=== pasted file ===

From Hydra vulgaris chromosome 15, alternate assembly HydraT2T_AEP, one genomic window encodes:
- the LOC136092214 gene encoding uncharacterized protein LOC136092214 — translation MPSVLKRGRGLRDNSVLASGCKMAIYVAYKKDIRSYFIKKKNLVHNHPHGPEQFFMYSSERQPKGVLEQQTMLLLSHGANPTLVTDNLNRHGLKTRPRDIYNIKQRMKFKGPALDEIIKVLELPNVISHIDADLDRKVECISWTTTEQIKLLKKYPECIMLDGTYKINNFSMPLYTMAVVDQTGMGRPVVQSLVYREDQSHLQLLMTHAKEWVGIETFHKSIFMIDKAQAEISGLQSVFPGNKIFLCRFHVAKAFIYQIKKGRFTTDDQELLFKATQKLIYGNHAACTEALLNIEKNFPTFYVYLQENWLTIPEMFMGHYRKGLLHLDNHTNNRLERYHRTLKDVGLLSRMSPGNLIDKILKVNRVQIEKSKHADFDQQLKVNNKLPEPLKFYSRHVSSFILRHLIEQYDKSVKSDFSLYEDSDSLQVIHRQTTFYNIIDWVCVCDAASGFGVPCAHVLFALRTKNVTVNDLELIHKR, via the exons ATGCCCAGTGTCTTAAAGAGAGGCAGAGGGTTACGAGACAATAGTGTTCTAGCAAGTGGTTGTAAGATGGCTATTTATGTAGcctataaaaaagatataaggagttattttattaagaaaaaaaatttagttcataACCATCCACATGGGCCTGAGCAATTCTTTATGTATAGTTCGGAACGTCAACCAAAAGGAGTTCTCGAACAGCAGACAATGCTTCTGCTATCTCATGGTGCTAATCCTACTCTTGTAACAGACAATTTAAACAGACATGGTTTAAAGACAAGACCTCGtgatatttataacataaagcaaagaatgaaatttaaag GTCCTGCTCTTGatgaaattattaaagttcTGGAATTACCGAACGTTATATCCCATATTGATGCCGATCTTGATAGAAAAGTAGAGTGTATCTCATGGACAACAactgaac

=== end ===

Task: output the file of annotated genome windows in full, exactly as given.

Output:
From Hydra vulgaris chromosome 15, alternate assembly HydraT2T_AEP, one genomic window encodes:
- the LOC136092214 gene encoding uncharacterized protein LOC136092214 — translation MPSVLKRGRGLRDNSVLASGCKMAIYVAYKKDIRSYFIKKKNLVHNHPHGPEQFFMYSSERQPKGVLEQQTMLLLSHGANPTLVTDNLNRHGLKTRPRDIYNIKQRMKFKGPALDEIIKVLELPNVISHIDADLDRKVECISWTTTEQIKLLKKYPECIMLDGTYKINNFSMPLYTMAVVDQTGMGRPVVQSLVYREDQSHLQLLMTHAKEWVGIETFHKSIFMIDKAQAEISGLQSVFPGNKIFLCRFHVAKAFIYQIKKGRFTTDDQELLFKATQKLIYGNHAACTEALLNIEKNFPTFYVYLQENWLTIPEMFMGHYRKGLLHLDNHTNNRLERYHRTLKDVGLLSRMSPGNLIDKILKVNRVQIEKSKHADFDQQLKVNNKLPEPLKFYSRHVSSFILRHLIEQYDKSVKSDFSLYEDSDSLQVIHRQTTFYNIIDWVCVCDAASGFGVPCAHVLFALRTKNVTVNDLELIHKR, via the exons ATGCCCAGTGTCTTAAAGAGAGGCAGAGGGTTACGAGACAATAGTGTTCTAGCAAGTGGTTGTAAGATGGCTATTTATGTAGcctataaaaaagatataaggagttattttattaagaaaaaaaatttagttcataACCATCCACATGGGCCTGAGCAATTCTTTATGTATAGTTCGGAACGTCAACCAAAAGGAGTTCTCGAACAGCAGACAATGCTTCTGCTATCTCATGGTGCTAATCCTACTCTTGTAACAGACAATTTAAACAGACATGGTTTAAAGACAAGACCTCGtgatatttataacataaagcaaagaatgaaatttaaag GTCCTGCTCTTGatgaaattattaaagttcTGGAATTACCGAACGTTATATCCCATATTGATGCCGATCTTGATAGAAAAGTAGAGTGTATCTCATGGACAACAactgaac